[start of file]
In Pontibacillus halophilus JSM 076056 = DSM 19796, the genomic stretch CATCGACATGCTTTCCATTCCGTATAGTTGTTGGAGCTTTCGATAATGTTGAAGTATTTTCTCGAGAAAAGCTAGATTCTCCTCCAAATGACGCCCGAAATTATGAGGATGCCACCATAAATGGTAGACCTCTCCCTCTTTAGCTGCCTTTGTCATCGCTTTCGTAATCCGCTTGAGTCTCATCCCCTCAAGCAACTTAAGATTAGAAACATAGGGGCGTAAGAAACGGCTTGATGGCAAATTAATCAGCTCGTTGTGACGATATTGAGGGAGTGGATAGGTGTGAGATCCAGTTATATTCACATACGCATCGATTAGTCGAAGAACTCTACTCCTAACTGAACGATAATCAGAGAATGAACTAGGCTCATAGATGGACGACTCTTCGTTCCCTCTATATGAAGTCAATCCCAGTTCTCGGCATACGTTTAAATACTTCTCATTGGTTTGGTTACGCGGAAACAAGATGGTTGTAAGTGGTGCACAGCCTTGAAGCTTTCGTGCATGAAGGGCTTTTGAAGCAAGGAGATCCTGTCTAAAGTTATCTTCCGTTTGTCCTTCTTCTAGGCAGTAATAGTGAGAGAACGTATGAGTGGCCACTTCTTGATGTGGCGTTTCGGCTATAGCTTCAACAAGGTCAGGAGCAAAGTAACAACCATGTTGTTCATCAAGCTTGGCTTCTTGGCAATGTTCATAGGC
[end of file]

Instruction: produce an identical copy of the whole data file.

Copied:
In Pontibacillus halophilus JSM 076056 = DSM 19796, the genomic stretch CATCGACATGCTTTCCATTCCGTATAGTTGTTGGAGCTTTCGATAATGTTGAAGTATTTTCTCGAGAAAAGCTAGATTCTCCTCCAAATGACGCCCGAAATTATGAGGATGCCACCATAAATGGTAGACCTCTCCCTCTTTAGCTGCCTTTGTCATCGCTTTCGTAATCCGCTTGAGTCTCATCCCCTCAAGCAACTTAAGATTAGAAACATAGGGGCGTAAGAAACGGCTTGATGGCAAATTAATCAGCTCGTTGTGACGATATTGAGGGAGTGGATAGGTGTGAGATCCAGTTATATTCACATACGCATCGATTAGTCGAAGAACTCTACTCCTAACTGAACGATAATCAGAGAATGAACTAGGCTCATAGATGGACGACTCTTCGTTCCCTCTATATGAAGTCAATCCCAGTTCTCGGCATACGTTTAAATACTTCTCATTGGTTTGGTTACGCGGAAACAAGATGGTTGTAAGTGGTGCACAGCCTTGAAGCTTTCGTGCATGAAGGGCTTTTGAAGCAAGGAGATCCTGTCTAAAGTTATCTTCCGTTTGTCCTTCTTCTAGGCAGTAATAGTGAGAGAACGTATGAGTGGCCACTTCTTGATGTGGCGTTTCGGCTATAGCTTCAACAAGGTCAGGAGCAAAGTAACAACCATGTTGTTCATCAAGCTTGGCTTCTTGGCAATGTTCATAGGC